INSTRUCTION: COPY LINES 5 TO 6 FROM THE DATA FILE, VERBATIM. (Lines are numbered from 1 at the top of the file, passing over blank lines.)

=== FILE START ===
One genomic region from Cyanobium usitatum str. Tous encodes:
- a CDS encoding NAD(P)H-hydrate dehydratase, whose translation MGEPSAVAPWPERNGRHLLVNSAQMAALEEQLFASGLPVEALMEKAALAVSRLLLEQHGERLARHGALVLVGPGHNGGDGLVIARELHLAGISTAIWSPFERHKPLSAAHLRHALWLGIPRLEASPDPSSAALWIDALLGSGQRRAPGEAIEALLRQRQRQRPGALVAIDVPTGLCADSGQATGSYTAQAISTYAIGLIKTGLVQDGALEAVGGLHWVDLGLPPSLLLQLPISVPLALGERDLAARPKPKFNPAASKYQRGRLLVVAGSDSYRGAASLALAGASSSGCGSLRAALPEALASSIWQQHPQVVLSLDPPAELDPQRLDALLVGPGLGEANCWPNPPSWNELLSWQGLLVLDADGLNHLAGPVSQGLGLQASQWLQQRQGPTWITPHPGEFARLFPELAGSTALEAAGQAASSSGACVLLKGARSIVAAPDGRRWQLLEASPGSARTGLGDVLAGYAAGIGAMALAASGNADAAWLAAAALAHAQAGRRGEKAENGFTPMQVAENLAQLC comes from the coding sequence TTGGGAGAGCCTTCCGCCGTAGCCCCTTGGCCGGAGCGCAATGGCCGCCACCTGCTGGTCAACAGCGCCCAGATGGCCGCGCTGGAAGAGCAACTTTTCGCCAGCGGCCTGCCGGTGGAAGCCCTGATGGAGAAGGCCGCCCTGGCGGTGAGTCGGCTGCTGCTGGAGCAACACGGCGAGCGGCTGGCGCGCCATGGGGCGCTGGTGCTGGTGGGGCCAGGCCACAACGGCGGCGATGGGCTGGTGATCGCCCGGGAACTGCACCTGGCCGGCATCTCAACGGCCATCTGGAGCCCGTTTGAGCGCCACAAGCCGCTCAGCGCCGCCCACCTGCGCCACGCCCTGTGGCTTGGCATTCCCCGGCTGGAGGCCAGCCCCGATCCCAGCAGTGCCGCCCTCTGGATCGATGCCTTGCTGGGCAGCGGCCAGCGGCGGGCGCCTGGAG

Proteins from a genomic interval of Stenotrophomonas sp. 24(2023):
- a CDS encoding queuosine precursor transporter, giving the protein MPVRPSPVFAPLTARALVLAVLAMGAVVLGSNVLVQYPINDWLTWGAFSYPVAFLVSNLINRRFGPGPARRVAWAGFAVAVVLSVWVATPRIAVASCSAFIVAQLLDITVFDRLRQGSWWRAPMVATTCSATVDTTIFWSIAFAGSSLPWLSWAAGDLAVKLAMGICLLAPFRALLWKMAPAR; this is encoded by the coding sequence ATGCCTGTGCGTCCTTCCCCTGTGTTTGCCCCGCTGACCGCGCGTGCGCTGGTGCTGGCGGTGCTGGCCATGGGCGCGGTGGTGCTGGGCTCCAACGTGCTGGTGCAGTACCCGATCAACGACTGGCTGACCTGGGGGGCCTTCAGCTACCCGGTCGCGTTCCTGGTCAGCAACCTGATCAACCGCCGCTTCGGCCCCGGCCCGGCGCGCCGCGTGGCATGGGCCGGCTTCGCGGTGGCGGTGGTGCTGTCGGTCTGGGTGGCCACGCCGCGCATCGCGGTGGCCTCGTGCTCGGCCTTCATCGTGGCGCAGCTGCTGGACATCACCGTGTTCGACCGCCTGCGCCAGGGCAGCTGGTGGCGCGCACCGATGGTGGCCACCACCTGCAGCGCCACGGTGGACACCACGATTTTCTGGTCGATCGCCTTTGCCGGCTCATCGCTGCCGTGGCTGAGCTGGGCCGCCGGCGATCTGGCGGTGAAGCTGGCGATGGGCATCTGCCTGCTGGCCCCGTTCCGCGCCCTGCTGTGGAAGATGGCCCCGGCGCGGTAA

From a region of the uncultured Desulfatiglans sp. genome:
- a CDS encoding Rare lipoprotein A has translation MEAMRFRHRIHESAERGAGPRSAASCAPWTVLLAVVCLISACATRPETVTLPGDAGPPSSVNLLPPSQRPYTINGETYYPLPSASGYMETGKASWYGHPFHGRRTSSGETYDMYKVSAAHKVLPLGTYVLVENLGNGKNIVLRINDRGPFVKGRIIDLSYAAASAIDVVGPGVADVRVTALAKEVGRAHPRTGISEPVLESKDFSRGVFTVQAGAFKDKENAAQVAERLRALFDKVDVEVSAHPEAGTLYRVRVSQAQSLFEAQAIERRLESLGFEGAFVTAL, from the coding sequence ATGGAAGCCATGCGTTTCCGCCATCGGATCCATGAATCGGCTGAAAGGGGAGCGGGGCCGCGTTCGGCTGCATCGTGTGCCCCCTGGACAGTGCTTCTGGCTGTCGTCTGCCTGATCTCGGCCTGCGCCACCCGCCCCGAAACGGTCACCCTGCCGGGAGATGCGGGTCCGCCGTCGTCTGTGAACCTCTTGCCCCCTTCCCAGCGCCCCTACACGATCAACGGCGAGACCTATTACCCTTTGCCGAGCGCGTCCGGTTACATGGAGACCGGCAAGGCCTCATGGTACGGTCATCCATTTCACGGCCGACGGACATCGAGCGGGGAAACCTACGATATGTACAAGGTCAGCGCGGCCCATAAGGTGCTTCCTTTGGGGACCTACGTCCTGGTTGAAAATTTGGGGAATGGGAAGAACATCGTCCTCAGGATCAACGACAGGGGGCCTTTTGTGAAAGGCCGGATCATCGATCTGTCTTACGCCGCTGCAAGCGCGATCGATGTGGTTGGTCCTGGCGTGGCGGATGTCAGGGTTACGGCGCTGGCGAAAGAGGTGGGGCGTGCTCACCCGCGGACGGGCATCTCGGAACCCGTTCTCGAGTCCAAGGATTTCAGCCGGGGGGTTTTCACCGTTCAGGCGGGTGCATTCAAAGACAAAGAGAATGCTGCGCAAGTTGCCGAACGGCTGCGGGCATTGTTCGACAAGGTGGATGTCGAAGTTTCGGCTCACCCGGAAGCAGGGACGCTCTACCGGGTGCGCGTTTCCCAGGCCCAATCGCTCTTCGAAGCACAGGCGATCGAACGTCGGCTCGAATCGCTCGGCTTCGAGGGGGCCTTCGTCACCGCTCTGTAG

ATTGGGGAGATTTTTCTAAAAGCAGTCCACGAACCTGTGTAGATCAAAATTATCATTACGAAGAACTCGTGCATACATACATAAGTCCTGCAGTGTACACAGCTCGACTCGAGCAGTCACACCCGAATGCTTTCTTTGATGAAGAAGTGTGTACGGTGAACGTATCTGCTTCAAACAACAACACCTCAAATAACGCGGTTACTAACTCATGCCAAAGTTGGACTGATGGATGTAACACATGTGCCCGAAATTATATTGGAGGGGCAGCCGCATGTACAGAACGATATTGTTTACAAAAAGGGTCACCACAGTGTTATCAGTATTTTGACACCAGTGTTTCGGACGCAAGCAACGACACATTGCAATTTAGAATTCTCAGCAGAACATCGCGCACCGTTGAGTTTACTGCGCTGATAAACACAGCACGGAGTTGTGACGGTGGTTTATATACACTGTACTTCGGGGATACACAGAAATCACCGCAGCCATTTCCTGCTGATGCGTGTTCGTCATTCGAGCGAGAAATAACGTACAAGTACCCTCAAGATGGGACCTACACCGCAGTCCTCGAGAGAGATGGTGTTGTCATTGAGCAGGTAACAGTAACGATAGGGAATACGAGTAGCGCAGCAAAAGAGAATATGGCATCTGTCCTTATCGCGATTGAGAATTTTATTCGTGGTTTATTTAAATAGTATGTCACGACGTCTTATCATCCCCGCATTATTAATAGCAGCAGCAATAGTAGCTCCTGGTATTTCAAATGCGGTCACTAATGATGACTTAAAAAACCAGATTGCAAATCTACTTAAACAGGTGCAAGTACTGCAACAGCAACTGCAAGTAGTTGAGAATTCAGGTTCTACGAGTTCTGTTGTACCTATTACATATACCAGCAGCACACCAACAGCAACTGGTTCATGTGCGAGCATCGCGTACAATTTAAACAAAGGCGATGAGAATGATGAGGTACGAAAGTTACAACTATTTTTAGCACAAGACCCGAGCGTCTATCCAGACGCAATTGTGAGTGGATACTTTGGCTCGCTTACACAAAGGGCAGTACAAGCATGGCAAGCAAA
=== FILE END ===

From a region of the uncultured Desulfatiglans sp. genome:
- a CDS encoding Rare lipoprotein A has translation MEAMRFRHRIHESAERGAGPRSAASCAPWTVLLAVVCLISACATRPETVTLPGDAGPPSSVNLLPPSQRPYTINGETYYPLPSASGYMETGKASWYGHPFHGRRTSSGETYDMYKVSAAHKVLPLGTYVLVENLGNGKNIVLRINDRGPFVKGRIIDLSYAAASAIDVVGPGVADVRVTALAKEVGRAHPRTGISEPVLESKDFSRGVFTVQAGAFKDKENAAQVAERLRALFDKVDVEVSAHPEAGTLYRVRVSQAQSLFEAQAIERRLESLGFEGAFVTAL, from the coding sequence ATGGAAGCCATGCGTTTCCGCCATCGGATCCATGAATCGGCTGAAAGGGGAGCGGGGCCGCGTTCGGCTGCATCGTGTGCCCCCTGGACAGTGCTTCTGGCTGTCGTCTGCCTGATCTCGGCCTGCGCCACCCGCCCCGAAACGGTCACCCTGCCGGGAGATGCGGGTCCGCCGTCGTCTGTGAACCTCTTGCCCCCTTCCCAGCGCCCCTACACGATCAACGGCGAGACCTATTACCCTTTGCCGAGCGCGTCCGGTTACATGGAGACCGGCAAGGCCTCATGGTACGGTCATCCATTTCACGGCCGACGGACATCGAGCGGGGAAACCTACGATATGTACAAGGTCAGCGCGGCCCATAAGGTGCTTCCTTTGGGGACCTACGTCCTGGTTGAAAATTTGGGGAATGGGAAGAACATCGTCCTCAGGATCAACGACAGGGGGCCTTTTGTGAAAGGCCGGATCATCGATCTGTCTTACGCCGCTGCAAGCGCGATCGATGTGGTTGGTCCTGGCGTGGCGGATGTCAGGGTTACGGCGCTGGCGAAAGAGGTGGGGCGTGCTCACCCGCGGACGGGCATCTCGGAACCCGTTCTCGAGTCCAAGGATTTCAGCCGGGGGGTTTTCACCGTTCAGGCGGGTGCATTCAAAGACAAAGAGAATGCTGCGCAAGTTGCCGAACGGCTGCGGGCATTGTTCGACAAGGTGGATGTCGAAGTTTCGGCTCACCCGGAAGCAGGGACGCTCTACCGGGTGCGCGTTTCCCAGGCCCAATCGCTCTTCGAAGCACAGGCGATCGAACGTCGGCTCGAATCGCTCGGCTTCGAGGGGGCCTTCGTCACCGCTCTGTAG